The Yemenite Giant and the Death of Stalin

I only knew my father, Zacharia Ofri, as an unassuming high-school math teacher. As a young man, though, he was basketball star in his native Israel. But the 1950s was a turbulent time. His story weaves in Cold War intrigue, Russian Embassy bombs, the death of Stalin, Ben Gurion’s hairdo, Iron Curtain railroad trips, Nasser’s miscalculations, the 1952 Helsinki Olympics, and of course a New York City cab driver. (Plus lots of great photos!) More

The Covenant

Burnout among doctors appears to be at epidemic proportions these days, with concomitant gushing prescriptions for wellness and resilience. But in reality, most doctors are not burned out: most love taking care of patients and want nothing more than to be able to do just that. The source of the agony is the profession—or rather the corporatization of the profession… More

EMR Ménage-à-Trois

EMRs have both breathtaking assets and snarling annoyances. But what started out as a tool — a database to store information more efficiently than the paper chart — has inserted itself as a member of the medical team. What used to be a tango between the doctor and patient is now a troika. More

Doctor-Writers: What Are the Ethics?

There is a veritable epidemic of doctor-writers out there. What is going on? Are doctors suddenly in the kiss-and-tell mode? What about confidentiality? Professionalism? HIPAA? As one of the aforementioned doctor-writers, I look upon this trend with both awe and trepidation. More

A True Role Model: Dr. Lisa Schwartz

Lisa was my very first resident. She taught us medical students how to aspirate ascites fluid from the abdomen of a cirrhotic patient, how to diagnose granulomatosis with polyangiitis, how to wrangle a CT scan from an obdurate radiologist, how to handle a hallucinating patient who spoke only Igbo, and where to get a cheese Danish once the coffee shop closed. More

Mothers in Medicine

We in medicine are inculcated in the culture of deferred enjoyment, of sacrificing our lives now for some distant rose-colored, board-certified future. But here’s the breaking news: No chapter with unlimited time and resources is ever going to magically open up in our lives. No fairy godmother will miraculously graft 8 hours onto your day or stock your house with groceries or impress the 16 kinds of vasculitis into your cingulate gyrus. More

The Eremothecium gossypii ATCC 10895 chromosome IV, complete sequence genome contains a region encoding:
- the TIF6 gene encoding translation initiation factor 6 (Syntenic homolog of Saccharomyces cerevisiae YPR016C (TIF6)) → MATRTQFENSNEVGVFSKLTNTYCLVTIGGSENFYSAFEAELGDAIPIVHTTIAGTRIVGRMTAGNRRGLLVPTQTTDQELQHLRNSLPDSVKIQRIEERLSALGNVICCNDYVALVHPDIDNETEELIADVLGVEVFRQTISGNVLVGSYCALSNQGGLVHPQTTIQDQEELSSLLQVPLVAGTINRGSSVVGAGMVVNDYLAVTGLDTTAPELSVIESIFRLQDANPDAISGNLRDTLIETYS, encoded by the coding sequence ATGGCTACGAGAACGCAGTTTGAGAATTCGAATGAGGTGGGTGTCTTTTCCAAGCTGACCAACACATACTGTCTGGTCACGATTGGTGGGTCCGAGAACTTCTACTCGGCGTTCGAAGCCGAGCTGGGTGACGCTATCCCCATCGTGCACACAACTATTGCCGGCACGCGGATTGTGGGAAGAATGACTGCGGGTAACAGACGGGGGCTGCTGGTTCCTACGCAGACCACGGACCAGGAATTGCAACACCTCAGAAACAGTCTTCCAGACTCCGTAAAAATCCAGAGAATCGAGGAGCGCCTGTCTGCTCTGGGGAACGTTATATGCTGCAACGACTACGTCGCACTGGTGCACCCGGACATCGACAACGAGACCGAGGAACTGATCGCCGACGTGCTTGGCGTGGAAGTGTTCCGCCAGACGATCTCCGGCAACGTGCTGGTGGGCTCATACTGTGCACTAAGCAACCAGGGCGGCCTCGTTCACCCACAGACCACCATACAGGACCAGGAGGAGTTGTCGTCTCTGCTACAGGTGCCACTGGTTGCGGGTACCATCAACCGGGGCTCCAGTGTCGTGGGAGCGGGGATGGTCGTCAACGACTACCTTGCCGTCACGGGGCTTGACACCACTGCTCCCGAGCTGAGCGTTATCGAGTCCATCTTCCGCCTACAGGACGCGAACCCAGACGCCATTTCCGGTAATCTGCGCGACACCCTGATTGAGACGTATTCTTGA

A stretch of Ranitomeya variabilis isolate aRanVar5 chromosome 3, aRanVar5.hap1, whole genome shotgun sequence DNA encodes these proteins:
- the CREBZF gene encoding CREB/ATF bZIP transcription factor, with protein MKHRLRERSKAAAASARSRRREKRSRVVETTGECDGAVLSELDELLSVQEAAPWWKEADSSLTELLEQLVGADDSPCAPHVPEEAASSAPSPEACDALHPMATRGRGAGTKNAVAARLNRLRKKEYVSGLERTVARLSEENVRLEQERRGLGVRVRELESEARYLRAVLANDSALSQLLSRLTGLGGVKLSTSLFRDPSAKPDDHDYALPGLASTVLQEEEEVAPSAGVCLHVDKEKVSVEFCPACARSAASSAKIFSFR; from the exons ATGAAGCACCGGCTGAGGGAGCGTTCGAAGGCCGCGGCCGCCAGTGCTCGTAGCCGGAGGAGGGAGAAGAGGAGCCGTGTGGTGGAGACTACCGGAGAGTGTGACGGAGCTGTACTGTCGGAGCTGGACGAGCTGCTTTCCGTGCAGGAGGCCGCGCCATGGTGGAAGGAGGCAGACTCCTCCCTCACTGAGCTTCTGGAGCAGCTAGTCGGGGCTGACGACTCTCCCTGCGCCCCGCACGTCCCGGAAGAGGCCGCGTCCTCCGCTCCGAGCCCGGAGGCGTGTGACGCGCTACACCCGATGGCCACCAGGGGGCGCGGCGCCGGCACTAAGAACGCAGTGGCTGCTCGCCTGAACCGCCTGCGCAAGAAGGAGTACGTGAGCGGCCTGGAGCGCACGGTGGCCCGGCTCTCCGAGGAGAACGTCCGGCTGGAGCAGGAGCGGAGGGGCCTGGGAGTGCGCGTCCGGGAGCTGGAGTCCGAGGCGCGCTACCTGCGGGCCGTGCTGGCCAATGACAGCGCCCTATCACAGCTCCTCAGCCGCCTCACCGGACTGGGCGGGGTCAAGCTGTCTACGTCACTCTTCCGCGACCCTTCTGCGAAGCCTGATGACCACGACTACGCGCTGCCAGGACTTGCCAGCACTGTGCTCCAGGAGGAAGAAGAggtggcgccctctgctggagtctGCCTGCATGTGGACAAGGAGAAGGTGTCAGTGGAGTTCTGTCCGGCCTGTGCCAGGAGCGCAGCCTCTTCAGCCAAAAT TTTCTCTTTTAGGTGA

Medical Humanities: The Rx for Uncertainty?

A large part of our medical maturation is facing uncertainty and then accepting it into our fold. This is far harder than memorizing all those rare diseases. The humanities can offer doctors a paradigm for living with ambiguity and even for relishing it. More

Nothing Glamorous about Opioid Addiction

Pain stands nearly alone as a medical condition that not only can’t be measured but that patients might also have an ulterior motive to lie about. I never wonder if a patient is lying when she says she is constipated or has a vaginal itch. But the reality is that there’s not much street value for Metamucil, and there aren’t any rehabs filled with recovering Monistat addicts. More

The Day I Zipped My Lips and Let My Patients Talk

“We have two ears and one mouth so we can listen twice as much as we speak,” said Epictetus. It’s clear that the Greek philosopher wasn’t a physician in 21st century America. How long, I’ve sometimes wondered, would my patients actually talk if I didn’t say anything at all? More

Globe & Mail review of “What Patients Say, What Doctors Hear”

Ofri argues in her new book “What Patients Say, What Doctors Hear” that the conversations doctors have with their patients are the most important part of a medical visit, far surpassing blood tests, X-rays or various scans. And she believes it’s time both doctors and patients give these conversations their due. More

Washington Post Review of “What Patients Say, What Doctors Hear.”

“If you’ve switched physicians in search of someone more caring, or left an exam feeling unseen and unheard, you will find much to appreciate in Danielle Ofri’s perceptive book. ” More

A Bellevue Doctor on Trump, Exam Room Conversations and Her New Book

Ofri draws on anecdotes and evidence in her new book, “What Patients Say, What Doctors Hear,” to argue that, even as technology advances, conversation between patients and doctors remains the “most potent diagnostic—and therapeutic—tool in medicine.” More

Are We Missing the Most Important Aspect of Health Care?

As the medical industry strives for a virtual world in which diagnoses are made and prescriptions rendered on a smartphone app, Ofri argues that successful conversation is the primary driver of healing. Sadly dialectics remain a longstanding elephant in the office: doctors enter with opinions, patients their own, the ticking clock on the wall in plain view of both parties. More

Book Launch!

You are cordially invited to the book launch for What Patients Say, What Doctors Hear. The launch will take place at two of my favorite bookstores: the Strand and the Upper West Side Barnes & Nobles.  I hope you can join me for one of them. Strand Bookstore Broadway and 12th St, Monday, Feb 6, at … More

Poetry in Medicine

When I make rounds with medical students and interns, I’ve often tried to sneak in a poem at the end. It’s not always the most well-received bit of medical teaching, More

Books by Danielle Ofri

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